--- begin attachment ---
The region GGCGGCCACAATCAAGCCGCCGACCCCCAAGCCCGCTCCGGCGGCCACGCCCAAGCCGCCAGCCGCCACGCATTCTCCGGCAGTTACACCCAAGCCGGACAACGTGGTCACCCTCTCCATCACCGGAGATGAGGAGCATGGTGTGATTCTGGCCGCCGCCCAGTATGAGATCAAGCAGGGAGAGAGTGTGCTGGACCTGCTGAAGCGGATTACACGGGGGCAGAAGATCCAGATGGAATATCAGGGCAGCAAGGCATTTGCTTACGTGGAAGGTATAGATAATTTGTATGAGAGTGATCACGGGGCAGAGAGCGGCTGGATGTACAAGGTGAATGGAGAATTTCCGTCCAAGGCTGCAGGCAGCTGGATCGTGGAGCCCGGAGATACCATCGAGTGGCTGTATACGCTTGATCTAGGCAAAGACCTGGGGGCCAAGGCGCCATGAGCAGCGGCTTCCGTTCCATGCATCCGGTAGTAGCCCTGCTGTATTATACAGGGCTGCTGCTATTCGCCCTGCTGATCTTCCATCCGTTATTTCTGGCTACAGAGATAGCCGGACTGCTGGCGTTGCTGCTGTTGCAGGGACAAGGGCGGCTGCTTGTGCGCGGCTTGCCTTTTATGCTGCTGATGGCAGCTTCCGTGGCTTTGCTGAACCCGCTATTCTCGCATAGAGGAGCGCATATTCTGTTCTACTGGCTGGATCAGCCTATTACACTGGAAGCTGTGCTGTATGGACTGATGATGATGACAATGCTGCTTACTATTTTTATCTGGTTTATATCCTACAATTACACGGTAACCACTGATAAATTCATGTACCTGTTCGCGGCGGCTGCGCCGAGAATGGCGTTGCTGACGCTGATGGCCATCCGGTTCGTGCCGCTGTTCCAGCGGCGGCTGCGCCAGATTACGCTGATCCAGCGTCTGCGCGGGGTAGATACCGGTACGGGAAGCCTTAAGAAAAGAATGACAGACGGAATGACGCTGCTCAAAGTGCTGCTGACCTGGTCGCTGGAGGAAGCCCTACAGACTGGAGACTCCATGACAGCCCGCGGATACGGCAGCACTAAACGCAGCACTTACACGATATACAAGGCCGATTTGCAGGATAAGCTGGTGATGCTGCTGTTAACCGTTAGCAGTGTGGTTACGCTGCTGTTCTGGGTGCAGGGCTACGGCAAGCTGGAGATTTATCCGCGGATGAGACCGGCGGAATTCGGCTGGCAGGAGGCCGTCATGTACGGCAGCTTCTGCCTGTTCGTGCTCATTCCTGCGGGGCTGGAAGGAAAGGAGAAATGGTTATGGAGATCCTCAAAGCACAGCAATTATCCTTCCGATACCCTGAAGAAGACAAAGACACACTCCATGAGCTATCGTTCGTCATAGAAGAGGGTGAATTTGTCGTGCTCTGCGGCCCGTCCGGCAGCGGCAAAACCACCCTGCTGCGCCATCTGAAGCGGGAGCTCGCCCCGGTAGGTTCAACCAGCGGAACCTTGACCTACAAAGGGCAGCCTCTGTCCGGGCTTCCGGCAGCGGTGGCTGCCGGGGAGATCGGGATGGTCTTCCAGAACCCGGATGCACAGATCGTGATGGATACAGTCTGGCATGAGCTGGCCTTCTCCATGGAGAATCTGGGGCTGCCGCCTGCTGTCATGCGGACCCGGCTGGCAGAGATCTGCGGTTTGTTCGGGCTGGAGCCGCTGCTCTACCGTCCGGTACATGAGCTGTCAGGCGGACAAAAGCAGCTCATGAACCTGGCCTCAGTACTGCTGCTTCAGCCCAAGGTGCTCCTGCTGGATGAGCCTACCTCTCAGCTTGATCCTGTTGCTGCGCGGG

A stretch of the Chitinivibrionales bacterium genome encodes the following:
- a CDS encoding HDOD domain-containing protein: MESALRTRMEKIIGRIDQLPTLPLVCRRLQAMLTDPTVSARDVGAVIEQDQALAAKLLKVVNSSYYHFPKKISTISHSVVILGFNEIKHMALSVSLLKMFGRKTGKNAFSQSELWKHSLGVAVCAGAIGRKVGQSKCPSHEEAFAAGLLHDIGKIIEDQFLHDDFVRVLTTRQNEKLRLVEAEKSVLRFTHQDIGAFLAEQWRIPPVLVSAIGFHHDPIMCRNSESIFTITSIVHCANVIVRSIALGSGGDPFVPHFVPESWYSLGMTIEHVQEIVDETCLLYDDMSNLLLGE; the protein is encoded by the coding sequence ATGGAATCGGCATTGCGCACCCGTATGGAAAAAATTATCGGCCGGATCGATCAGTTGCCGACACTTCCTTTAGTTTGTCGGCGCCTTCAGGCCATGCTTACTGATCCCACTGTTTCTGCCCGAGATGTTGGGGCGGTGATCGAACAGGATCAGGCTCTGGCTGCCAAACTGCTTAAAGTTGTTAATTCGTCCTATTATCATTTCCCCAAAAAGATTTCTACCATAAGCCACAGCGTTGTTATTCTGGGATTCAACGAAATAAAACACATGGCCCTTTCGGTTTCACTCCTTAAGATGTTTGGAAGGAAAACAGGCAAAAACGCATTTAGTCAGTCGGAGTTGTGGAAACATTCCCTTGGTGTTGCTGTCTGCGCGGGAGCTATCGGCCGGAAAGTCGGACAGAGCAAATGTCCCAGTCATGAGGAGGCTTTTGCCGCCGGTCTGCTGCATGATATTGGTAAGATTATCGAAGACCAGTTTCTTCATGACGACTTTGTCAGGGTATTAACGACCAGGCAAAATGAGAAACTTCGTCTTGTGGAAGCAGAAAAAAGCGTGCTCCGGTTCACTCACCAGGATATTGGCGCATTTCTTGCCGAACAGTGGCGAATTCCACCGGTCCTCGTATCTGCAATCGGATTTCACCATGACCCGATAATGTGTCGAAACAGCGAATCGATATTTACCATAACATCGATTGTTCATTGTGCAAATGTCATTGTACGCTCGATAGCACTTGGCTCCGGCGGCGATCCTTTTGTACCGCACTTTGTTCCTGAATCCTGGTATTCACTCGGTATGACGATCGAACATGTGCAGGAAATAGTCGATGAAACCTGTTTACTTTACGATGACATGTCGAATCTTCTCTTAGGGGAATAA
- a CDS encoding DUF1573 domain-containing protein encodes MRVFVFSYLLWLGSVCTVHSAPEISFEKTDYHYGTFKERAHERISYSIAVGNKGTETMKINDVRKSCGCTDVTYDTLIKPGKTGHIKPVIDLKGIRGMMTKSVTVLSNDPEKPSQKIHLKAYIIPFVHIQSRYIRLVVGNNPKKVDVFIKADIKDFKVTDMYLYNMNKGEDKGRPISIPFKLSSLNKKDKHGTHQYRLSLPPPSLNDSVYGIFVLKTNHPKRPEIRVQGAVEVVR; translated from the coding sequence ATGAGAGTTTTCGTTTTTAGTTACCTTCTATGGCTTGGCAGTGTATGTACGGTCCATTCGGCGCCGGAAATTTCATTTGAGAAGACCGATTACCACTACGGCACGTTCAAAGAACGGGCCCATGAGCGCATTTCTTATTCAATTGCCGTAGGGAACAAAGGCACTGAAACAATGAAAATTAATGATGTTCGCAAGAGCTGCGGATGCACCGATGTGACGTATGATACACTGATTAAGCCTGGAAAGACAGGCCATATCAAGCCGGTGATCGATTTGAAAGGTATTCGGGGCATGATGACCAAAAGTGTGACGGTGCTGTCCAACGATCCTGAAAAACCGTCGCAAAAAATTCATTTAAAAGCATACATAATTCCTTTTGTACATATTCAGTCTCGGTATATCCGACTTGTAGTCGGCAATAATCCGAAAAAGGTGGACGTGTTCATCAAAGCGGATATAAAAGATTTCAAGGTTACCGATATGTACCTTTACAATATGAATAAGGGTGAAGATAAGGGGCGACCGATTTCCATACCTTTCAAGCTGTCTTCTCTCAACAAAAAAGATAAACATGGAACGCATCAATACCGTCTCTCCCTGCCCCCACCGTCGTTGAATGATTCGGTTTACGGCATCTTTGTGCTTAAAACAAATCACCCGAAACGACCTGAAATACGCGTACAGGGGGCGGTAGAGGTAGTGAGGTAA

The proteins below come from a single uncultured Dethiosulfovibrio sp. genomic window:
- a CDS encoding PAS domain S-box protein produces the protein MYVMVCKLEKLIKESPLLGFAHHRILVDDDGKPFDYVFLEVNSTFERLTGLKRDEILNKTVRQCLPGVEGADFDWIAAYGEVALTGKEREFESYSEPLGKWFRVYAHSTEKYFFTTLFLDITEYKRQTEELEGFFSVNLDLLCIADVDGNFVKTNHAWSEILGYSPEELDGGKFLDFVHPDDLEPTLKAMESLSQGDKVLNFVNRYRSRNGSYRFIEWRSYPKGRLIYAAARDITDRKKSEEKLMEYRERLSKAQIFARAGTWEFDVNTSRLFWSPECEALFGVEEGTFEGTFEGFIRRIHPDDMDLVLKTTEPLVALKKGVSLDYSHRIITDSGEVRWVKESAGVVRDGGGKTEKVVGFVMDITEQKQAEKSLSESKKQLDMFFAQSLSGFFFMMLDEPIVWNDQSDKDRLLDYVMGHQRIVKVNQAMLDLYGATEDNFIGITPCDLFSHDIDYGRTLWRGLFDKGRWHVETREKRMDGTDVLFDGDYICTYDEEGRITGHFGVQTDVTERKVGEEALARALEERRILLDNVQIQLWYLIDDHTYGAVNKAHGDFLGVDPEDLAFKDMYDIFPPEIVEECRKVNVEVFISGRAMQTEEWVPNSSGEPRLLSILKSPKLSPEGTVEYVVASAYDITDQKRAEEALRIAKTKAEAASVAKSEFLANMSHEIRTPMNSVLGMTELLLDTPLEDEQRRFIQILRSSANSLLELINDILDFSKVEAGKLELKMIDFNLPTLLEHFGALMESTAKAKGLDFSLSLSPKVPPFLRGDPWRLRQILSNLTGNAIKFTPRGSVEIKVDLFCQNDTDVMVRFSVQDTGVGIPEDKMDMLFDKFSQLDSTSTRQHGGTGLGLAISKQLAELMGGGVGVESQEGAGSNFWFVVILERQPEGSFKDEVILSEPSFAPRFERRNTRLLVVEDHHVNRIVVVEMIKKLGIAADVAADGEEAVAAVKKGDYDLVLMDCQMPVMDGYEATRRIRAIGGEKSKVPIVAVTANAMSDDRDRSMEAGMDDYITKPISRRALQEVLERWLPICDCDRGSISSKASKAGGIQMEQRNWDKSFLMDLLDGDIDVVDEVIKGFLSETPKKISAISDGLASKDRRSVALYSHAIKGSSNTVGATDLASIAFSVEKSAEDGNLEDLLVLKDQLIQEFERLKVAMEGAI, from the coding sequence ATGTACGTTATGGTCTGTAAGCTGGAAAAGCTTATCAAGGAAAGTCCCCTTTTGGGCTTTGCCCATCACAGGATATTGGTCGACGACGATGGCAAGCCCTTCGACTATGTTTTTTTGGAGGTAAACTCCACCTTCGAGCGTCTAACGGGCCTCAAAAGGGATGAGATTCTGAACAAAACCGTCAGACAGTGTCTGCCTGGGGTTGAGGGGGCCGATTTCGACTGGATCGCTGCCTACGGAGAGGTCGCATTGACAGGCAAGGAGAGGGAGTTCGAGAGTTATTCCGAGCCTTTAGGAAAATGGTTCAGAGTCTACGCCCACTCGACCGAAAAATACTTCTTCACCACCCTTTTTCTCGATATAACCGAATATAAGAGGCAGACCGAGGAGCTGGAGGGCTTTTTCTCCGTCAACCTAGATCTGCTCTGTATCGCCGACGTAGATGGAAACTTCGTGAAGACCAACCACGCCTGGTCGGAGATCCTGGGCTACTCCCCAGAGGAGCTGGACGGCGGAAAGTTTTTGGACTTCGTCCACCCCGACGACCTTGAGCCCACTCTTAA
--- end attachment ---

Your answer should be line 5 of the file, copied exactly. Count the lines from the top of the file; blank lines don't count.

The proteins below come from a single uncultured Dethiosulfovibrio sp. genomic window: